RICHMOND, Jan. 25 -- Republican leaders in the Virginia House of Delegates pledged today to revive the stalled car-tax relief program, a move that could spark a fight with senators and Gov. Mark R. Warner (D) over the state budget and its finances.
House Speaker William J. Howell (R-Stafford) and senior Republicans in the House said the state's rapidly expanding economy, which has boosted tax collections by more than $900 million, compels lawmakers to make good on the politically popular promise to end the yearly tax on automobiles.
"For us, it all boils down to a question of trust," Howell told reporters in a mid-morning news conference. "In 2005, we have additional opportunities to treat the taxpayers of Virginia with the respect they deserve, and to do right by them."
House Appropriations Chairman Vincent F. Callahan Jr. (R-Fairfax) said Republicans in the House will seek to undo legislation that stopped the car tax relief plan from reaching its original goal of paying for 100 percent of the tax on the first $20,000 of a car's value. The cap was approved last year as part of the budget compromise that ended the 115-day session.
"We pledge now to end this interruption and honor our commitments to the people of Virginia," Callahan said. "There has never been a more appropriate time to recommit ourselves to fulfilling our promise."
But the proposal was immediately criticized by several senators, who said the growth of the car tax relief program, which costs the state $950 million each year, threatens full funding for education, health care, public safety, colleges and other core services.
"It is costing vastly more than was ever predicted when it was adopted" in 1998, said Sen. Mary Margaret Whipple (D-Arlington), the chairwoman of the Senate Democratic Caucus. "The General Assembly cannot afford to make this one of the highest priorities of state government."
Whipple said the proposal by the House Republicans is likely to renew a long-standing fight between the two Republican-led chambers over the state's budget.
"I don't relish it, but I'm perfectly willing," she said.
Sen. John H. Chichester (R-Stafford), the chairman of the Senate Finance Committee, said he expects senators in both parties to oppose the House proposal.
"I don't think there's going to be an appetite for that in the Senate," Chichester said. "If I know my colleagues, and I think I know them well, I don't think they are going to roll those dice."
In a statement, Warner said the House Republican proposal would "almost certainly condemn us to repeat the same mistakes we've spent three years trying to fix. In one stroke, it would create an entitlement that would quickly grow to be larger than everything we now spend on law enforcement and prisons combined."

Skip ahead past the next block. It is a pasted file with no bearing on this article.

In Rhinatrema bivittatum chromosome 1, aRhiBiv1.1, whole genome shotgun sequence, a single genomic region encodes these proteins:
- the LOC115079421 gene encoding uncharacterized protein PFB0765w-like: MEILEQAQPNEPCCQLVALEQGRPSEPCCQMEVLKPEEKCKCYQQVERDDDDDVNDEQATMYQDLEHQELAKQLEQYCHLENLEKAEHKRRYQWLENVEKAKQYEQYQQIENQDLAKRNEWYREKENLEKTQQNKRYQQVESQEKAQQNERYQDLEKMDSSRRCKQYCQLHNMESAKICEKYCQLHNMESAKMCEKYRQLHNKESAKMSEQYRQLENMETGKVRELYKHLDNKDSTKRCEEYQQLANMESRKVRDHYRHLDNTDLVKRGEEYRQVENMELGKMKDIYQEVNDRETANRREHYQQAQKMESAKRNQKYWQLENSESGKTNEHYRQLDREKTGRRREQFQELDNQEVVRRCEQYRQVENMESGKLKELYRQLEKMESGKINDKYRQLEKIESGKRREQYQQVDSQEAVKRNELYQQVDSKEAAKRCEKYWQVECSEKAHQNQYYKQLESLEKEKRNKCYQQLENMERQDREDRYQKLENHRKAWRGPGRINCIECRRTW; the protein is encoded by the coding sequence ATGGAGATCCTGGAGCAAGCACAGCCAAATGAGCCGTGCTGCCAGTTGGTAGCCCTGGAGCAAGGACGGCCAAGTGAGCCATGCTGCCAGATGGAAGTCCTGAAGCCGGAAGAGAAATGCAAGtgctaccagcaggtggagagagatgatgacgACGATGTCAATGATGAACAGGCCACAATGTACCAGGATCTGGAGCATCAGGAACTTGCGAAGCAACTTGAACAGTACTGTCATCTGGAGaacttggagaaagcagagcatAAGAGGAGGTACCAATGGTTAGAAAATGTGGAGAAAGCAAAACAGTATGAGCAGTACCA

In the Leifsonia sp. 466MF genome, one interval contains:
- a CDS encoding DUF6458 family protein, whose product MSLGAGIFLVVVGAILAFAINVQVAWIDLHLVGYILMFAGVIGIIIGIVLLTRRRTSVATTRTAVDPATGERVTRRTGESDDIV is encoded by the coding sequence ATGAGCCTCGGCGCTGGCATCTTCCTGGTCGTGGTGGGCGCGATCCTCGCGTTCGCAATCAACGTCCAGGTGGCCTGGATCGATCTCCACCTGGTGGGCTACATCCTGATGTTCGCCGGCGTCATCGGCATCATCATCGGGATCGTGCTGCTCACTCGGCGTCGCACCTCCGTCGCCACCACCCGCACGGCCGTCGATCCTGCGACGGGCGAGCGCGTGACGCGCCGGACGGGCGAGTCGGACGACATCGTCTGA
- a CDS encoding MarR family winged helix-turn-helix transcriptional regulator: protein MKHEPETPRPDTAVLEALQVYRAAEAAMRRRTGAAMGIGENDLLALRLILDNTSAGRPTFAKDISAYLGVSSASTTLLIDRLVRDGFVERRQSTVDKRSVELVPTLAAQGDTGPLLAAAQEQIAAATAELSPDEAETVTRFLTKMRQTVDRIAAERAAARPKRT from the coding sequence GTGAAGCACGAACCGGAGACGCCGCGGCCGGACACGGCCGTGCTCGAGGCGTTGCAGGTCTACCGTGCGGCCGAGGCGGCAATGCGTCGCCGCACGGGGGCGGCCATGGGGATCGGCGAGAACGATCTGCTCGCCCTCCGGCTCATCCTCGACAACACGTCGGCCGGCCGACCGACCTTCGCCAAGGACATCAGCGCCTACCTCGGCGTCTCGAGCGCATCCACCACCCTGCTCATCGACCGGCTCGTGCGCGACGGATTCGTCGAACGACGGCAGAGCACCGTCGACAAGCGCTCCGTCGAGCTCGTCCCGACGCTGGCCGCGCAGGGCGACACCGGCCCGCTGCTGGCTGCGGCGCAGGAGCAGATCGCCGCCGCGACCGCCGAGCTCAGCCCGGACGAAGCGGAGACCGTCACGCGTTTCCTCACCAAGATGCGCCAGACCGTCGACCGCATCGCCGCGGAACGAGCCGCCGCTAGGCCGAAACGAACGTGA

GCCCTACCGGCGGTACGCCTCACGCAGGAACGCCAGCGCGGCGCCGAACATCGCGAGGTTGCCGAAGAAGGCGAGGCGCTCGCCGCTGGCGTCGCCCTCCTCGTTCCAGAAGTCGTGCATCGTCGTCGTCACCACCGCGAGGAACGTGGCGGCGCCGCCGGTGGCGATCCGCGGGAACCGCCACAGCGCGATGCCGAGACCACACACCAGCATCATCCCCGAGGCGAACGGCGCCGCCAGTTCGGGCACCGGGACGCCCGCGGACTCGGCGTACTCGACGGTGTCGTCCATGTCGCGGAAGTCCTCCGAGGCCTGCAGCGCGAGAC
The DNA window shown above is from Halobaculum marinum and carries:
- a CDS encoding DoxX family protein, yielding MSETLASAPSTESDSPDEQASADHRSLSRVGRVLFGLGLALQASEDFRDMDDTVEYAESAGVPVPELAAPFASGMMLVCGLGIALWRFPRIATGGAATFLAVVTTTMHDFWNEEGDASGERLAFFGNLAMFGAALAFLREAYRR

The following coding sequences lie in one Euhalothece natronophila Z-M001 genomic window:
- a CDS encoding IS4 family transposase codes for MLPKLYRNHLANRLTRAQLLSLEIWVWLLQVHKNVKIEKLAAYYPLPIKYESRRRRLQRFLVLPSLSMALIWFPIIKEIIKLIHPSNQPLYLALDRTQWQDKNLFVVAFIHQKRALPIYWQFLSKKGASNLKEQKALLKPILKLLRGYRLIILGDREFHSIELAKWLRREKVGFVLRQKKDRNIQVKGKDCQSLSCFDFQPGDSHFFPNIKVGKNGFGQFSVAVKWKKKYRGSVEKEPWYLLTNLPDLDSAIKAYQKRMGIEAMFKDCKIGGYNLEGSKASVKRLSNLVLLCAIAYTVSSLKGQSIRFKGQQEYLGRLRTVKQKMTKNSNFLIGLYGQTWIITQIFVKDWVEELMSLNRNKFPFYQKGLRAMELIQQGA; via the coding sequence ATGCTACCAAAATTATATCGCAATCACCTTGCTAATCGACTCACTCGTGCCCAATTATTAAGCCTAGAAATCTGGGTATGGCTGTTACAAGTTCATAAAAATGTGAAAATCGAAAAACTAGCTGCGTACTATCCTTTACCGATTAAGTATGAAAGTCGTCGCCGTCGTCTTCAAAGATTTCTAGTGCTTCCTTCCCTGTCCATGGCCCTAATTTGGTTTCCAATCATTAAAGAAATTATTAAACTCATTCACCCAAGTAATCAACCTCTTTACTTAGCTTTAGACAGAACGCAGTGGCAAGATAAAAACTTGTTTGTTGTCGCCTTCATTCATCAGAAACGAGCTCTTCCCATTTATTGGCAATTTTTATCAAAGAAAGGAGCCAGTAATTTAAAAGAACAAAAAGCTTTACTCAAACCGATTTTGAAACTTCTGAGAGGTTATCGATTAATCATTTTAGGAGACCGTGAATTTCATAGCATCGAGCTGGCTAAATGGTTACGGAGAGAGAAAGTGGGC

Warner said the proposal appears to be the result of "election year pressures" and said "Virginians should be wary of a predictable onslaught of promises of a free lunch once again."
All 100 seats in the House of Delegates are up for election on Nov. 8.
Howell's announcement was hailed by several anti-tax lawmakers in the House who had submitted similar measures this month.
Del. Ben L. Cline (R-Amherst) said he is "glad we're having the conversation again."
And some Northern Virginia lawmakers, whose constituents benefit most from the car tax relief program, said they will reserve judgment on the proposal until development of the state's two-year budget is further along.
"I think this will reopen the debate again over what out priorities are," said Del. Brian J. Moran (D-Alexandria). "We have been able to generate some unanticipated revenues, but the question is, is it enough?"
Ending the car tax was one of the most popular campaign issues in Virginia history when it swept Republican James S. Gilmore III into the governor's mansion in the 1997 election. Republicans later captured both chambers of the legislature, in part by campaigning to fully implement Gilmore's promise.
But the promise quickly became a costly one that lawmakers found difficult to keep as the nation's economy turned sour at the beginning of the decade. In 2001, lawmakers deadlocked with Gilmore over whether to continue phasing out the tax.
Last year, a bipartisan coalition of lawmakers in both chambers agreed to cap the car tax relief program at $950 million a year, which allows the state to pay for about 70 percent of every car tax bill. Led by senators, the lawmakers said they could no longer afford to allow the tax relief program to grow.